Armored Assault

red m60

There’s a project that has been in the works for a long time. An awesome project. A world where the Third World War burst forth in 1955; where the fore-warned Soviets launched their long-awaited assault into Western Europe. Here is one partial scene from the book.

Writing Sample, German tanker.

Another 1955.

Jochen’s tanks were arrayed echelon left as they moved cross country; with each platoon in a rough wedge. His blood sang, contact could come at any moment. The moon cast his command in a ghostly light; there was a flash to his far right followed by a crashing boom. Contact. This, he thought, this is what I was born to do.

His headset crackled. “All Lehr elements, 4th Company is in contact. Move to your objectives, and toward the sound of the guns. Lehr Six out.”

Captain Boosfeld’s face was neutral, although one could detect tension by the grim set of his lips. This was his first combat in over a decade, and once again he was fighting the Reds. As his tank tore through a fence he pondered the differences, however. This time he wasn’t fighting with the Gestapo at his back. He was also being supported by airpower. As he rode, he saw flashes from heaven to his far right, the west. The lightshow synched perfectly with his thoughts.

Most importantly, he was riding in this deadly American tank. The M-60 made his trusty old Panzer IV look like a pile of junk. Was it a real killer, though, thought Jochen. He’d find out soon enough. From the right, a flash. To the southwest, a clang and a ball of flame. His headset crackled.

“Lehr Two-Six, this is Lehr Two-Three Six! Contact! Tanks to the south! Engaging now!”

Jochen answered his Third Platoon leader, his blood pulsed like fire through his body. “Roger, Lehr Two-Three Six. Call me when you get the situation under control.” He peered into the night, one hand resting on Ma Deuce, as the Amis called the M2. It wasn’t time to button up, not yet. He saw tracer fire and flashes to the southwest. His turn was coming very soon, he dropped down into his seat and closed the hatch.

He had barely buttoned up when his gunner spoke. His voice was flat, calm.

“Tanks. Left front, 1300 meters.”

Jochen peered through his thermal sight. His gunner had a good eye, the Soviets were hull down, dug in. As he watched, one fired. Must not be addressed to me, he thought. Ivan was still a lousy shot. He knew his gunner wasn’t.

“Gunner, SABOT. Tanks, pick one.”

“Left. Identified.”

Boosfeld addressed his loader. “Load.”

The young man, Tomas, slammed an armor-piercing round, a SABOT, into the breech with his closed fist and closed the breech block. He sat back down, out of the way and spoke. “Up!”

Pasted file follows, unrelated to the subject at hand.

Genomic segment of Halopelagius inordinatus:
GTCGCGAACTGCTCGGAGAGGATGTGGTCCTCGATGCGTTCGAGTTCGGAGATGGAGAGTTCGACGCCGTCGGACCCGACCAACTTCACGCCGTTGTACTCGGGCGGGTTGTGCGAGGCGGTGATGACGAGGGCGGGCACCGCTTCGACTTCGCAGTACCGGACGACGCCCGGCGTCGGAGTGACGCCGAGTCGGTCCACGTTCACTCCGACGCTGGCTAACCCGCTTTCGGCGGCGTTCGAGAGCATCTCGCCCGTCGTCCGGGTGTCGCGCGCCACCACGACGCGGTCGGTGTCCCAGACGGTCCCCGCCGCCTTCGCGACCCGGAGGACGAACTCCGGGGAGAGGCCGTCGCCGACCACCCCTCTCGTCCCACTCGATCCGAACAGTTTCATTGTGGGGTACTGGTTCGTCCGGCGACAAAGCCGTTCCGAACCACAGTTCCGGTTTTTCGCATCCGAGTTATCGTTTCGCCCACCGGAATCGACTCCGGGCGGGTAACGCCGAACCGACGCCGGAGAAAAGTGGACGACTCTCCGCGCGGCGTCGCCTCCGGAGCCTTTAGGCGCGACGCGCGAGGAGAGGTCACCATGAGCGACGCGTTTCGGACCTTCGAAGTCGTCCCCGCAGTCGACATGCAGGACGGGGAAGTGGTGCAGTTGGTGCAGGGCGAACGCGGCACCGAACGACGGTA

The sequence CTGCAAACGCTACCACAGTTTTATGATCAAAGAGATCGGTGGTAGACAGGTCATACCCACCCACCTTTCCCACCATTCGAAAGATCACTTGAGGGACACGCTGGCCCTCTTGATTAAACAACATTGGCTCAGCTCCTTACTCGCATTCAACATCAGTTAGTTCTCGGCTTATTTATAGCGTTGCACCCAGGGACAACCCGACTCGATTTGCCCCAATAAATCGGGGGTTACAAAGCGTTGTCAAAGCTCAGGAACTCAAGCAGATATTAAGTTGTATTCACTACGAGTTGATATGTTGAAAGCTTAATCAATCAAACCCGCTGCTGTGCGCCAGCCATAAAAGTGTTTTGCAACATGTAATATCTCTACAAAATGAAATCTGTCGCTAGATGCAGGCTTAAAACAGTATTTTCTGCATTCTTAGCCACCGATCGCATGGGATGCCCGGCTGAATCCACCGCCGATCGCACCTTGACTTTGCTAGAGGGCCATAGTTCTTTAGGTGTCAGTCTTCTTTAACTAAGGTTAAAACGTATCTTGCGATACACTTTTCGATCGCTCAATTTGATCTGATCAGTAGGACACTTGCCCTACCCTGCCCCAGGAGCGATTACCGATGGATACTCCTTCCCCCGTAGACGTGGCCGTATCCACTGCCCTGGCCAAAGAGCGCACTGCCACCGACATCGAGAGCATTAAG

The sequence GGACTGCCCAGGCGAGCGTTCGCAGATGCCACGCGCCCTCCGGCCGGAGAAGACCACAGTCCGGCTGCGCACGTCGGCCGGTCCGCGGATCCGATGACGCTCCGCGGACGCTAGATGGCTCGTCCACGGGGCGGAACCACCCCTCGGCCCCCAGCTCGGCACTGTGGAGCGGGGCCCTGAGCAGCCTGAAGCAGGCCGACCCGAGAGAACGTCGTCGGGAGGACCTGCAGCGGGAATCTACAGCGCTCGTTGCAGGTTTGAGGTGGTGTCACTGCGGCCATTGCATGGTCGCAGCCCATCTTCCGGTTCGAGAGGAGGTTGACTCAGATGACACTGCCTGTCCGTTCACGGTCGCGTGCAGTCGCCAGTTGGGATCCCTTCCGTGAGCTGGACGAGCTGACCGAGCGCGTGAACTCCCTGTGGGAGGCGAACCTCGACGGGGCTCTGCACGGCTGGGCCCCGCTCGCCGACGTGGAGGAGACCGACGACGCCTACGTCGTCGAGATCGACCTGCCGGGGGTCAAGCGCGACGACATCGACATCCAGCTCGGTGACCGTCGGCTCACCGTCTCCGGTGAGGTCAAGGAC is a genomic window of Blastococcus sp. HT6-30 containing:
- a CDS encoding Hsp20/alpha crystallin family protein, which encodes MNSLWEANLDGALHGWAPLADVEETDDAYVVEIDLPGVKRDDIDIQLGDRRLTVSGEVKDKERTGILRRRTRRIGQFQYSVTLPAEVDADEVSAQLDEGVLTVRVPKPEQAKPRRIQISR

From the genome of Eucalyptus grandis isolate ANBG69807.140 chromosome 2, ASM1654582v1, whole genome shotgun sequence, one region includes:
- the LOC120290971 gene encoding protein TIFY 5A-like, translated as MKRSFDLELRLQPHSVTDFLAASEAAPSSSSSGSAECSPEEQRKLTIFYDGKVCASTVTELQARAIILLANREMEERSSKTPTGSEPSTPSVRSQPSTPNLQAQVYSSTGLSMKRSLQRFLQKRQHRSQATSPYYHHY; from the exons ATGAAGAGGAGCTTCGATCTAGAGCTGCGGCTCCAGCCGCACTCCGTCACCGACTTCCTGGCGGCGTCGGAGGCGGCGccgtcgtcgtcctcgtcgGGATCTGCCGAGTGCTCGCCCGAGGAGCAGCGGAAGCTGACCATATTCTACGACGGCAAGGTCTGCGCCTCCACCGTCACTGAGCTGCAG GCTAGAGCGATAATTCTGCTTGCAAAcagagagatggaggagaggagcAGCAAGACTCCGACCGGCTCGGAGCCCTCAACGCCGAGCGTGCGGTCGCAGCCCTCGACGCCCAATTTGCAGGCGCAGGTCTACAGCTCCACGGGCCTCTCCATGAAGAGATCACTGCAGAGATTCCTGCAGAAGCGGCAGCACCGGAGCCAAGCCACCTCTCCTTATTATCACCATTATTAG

His gunner called out “Lasing!” as he “painted” the Soviet tank with an invisible beam of light. The laser designated dead men who had but a few heartbeats left.

Jochen sealed their fate. “Fire!”

“On the way!” The gun recoiled. Jochen watched his round impact with the tank on the left of the Soviet line. It brewed up spectacularly, the turret flew off and landed some distance away. Within seconds, the Soviet position was destroyed, his tanks closed with them at speed.

His net was full of terse commands, his tanks were moving and shooting. It couldn’t be this easy, he thought. There was no way. He scanned through his thermals, the enemy tanks burned. They flared out his black and white viewscreen as they drew near. Where were the infantry, he wondered. He hadn’t seen any soldiers running around.

Then it hit him. They would be dug in, invisible to thermals and night vision. His company was almost within RPG range. He placed a call.

“2nd Company, this is Lehr Two Six. Keep your eyes out for panzergrenadiere! They will be out here!” He popped his hatch and stood again. He gripped the spade handles of his machine gun and flipped off the safety. He scanned around, his tanks were easy to see with the flames and moonlight.

His Third Platoon was almost on top of the burning tanks. As if on cue, Jochen heard a boom followed by a BLAM! RPG, he thought. He was right. Choas erupted, the Red infantry had held their fire in an impressive show of discipline. Now they sprung their trap.

Panzer 91’s coaxial gun opened up, his gunner must have seen something. At the same moment, Jochen spotted a flash, it could have been firelight on a helmet. He didn’t hesitate. He swung his fifty caliber killer toward the flash and mashed the butterfly triggers down with his thumbs. He poured a long burst along where he thought the hunter-killer team was, shell casings clinked and skittered merrily across the turret roof. The weapon recoiled, red tracers plowed up the ground and bounced crazily toward the heavens.

A bullet snapped past his head, he saw a muzzle flash to his right front, about fifty meters away. He engaged the flash, his weapon recoiled, the target flew apart. Dead ahead he saw an RPG man stand up. The gunner mowed him down, the man crumpled. Jochen was certain that there were more men in the slit trench. He called Hänke.

“Driver, park over that trench and iron it down.”


Jochen hadn’t taught Hänke that trick. Well, he thought, it’s never too late to learn. He spoke.

“Park over the trench, hold the brake and spin your treads. Do it now.”

The driver did as instructed, Jochen gunned down a soldier who tried to escape. He was the lucky one. The others died screaming beneath Panzer 91’s treads. After a few seconds, it was done. A quote scrolled through his thoughts as he scanned his sector behind Ma Deuce.

“There’s none die well who die in battle.”

He ordered his tanks forward.

More to follow. Lots more.


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